Two-Time El Salvadoran Olympian Marcelo Acosta Announces Retirement

Two-time Olympian Marcelo Acosta, one of the greatest swimmers in El Salvador’s history, announced his retirement from swimming earlier this month in an Instagram post

The 25-year-old distance freestyle specialist is the only El Salvadoran swimmer to qualify for the Olympics with an “A” cut. Acosta’s seven individual national records at the long course level are the most by anyone from his country. 

“Enjoy and cherish every moment of the journey… just like I did!” he wrote. “Be grateful for the opportunities you have been given, the people around you, the good and bad races, the cold pool at 6 a.m. and the forever lasting friends you have made along the way.

“Thank you swimming! It has been one hell of a ride! Onto bigger and better things.”

Acosta’s Instagram bio now lists him as a coach at Cardinal Aquatics, a Bronze Medal Club based out of Louisville, Kentucky. He competed collegiately for the University of Louisville, where he graduated from in 2020. There, he broke school records en route to an ACC title in the 1650-yard free as a sophomore before earning All-American honors as an upperclassman in 2018 and 2019.

Acosta told that he reached his decision to retire after talking through it with his trainers, Gianluca Alberani from Azura Florida Aquatics, and Arthur Albiero and Kameron Chastain from the University of Louisville.

“We came to the conclusion of just why go on, every time a year went by I was in automatic mode thinking about the next and the next,” Acosta said. “Now I have bigger duties, I am an American resident, I will have to pay bigger and more important expenses. To be completely honest, it is not an attack on the Salvadoran Swimming Federation (FESNAT), nor on the National Institute of Sports of El Salvador (INDES) nor on the Olympic Committee of El Salvador (COES), but simply the support is not the enough for me to continue competing and training at that level, I need a little more to save for the future. Also at my age it becomes more difficult for me to stay in shape, the body no longer reacts the same.

“I wanted to continue, but after talking with my coaches we saw that it would be something very difficult in which it reaches a point where you give a lot to the sport and you barely receive a quarter of what you gave,” he explained. “If I hit a better mark in the 1500m or 800m all I would get would be a pat on the back, I wouldn’t get any bigger recognition. And the decision was made more with a view to my career as a coach in which I am having a great time.”

Acosta burst onto the international scene at the 2014 Youth Olympics by taking silver in the 800-meter free with his first national record at just 18 years old. After debuting at Louisville during the 2014-15 season, he decided to sit out the following year to prepare for the 2016 Olympics. The move paid off in March of 2016 when Acosta became the first El Salvadoran to achieve an Olympic “A” cut with a 1500 free national record 15:13.09 at the third stop of the Arena Pro Series in Orlando. That summer in Rio, he went on to lower that mark to 15:08.17, placing 22nd. He also placed 22nd in the 400 free with another national record of 3:48.82. His breakout performance earned him the 2016 Swammy Award for Caribbean/Central American Male Swimmer of the Year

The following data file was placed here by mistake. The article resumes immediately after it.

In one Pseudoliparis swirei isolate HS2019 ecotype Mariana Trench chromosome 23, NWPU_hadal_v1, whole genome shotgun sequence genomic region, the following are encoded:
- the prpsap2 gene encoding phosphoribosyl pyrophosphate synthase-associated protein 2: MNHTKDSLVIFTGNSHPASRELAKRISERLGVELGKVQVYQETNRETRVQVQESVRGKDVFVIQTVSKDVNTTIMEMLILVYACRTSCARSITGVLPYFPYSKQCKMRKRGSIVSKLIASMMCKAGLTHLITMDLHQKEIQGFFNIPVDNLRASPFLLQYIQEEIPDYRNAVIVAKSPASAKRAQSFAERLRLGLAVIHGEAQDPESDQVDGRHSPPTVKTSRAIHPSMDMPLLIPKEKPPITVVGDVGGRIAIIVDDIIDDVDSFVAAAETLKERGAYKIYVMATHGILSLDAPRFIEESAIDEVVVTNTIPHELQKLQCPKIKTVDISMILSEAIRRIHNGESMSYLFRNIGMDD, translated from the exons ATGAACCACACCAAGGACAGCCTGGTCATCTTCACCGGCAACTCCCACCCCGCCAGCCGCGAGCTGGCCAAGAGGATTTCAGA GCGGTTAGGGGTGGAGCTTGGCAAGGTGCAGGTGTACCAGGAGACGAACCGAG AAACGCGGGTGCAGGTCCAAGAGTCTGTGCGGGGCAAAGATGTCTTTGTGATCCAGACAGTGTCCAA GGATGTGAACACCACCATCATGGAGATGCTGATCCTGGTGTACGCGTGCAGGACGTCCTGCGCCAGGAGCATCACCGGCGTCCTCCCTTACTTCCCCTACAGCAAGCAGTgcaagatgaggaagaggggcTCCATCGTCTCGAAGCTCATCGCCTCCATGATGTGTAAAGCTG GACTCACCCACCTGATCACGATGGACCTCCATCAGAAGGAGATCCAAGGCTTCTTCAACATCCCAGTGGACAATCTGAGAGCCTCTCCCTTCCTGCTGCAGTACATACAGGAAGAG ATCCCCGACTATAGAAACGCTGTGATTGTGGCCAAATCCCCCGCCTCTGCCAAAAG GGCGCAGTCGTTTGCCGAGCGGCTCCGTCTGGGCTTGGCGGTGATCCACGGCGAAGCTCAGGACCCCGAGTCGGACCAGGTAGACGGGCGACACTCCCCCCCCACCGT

At the 2017 World Championships in Budapest, Acosta reset his own El Salvadoran record in the 1500 free again with a 15:04.79 that placed 14th. The following year, he broke the Central America and Caribbean Games record in the 400 free with a 3:50.61, about two seconds off his personal best. He entered into just one event at the 2019 World Championships, the 400 free, and placed 31st. At the Tokyo Olympics last summer, Acosta was more than 22 seconds off his personal best with a 15:27.37 that placed him 25th. 

“I really enjoyed it, a very long career of 20 years,” he said. “I met so many amazing people. It was something so beautiful that it brought me to tears when I made my retirement official. I had a good time and I don’t regret anything. It was a great race.”

El Salvadoran Records Held by Marcelo Acosta

Long Course

  • 800 free – 7:55.70
  • 400 free – 3:48.82
  • 200 free – 1:50.35
  • 100 free – 52.27
  • 200 fly – 2:02.07
  • 400 IM – 4:27.40

Short Course

  • 1500 free – 14:45.78
  • 800 free – 7:49.69
  • 400 free – 3:42.74
  • 200 free – 1:47.00

Leave a Reply

Notify of
1 Comment
oldest most voted
Inline Feedbacks
View all comments
1 month ago

I swam next to Marcelo many times throughout his career, including at the 2016 Orlando Pro Swim Series where he earned his 1500 A cut. I still remember him pulling away from me during the last 500 and being unable to catch up! During 2019 NCAA’s, we were in the last afternoon heat and desperately wanted to post a time that would finish in the top 8. He hyped us both up before the race, we posted season bests, and finished sixth and seventh overall, even though I still wasn’t able to catch him during the last 500! He is simultaneously a fierce competitor and an incredibly amiable guy. I wish him the very best in all his future endeavors.… Read more »

About Riley Overend

Riley is an associate editor interested in the stories taking place outside of the pool just as much as the drama between the lane lines. A 2019 graduate of Boston College, he arrived at SwimSwam in April of 2022 after three years as a sports reporter and sports editor at newspapers …

Read More »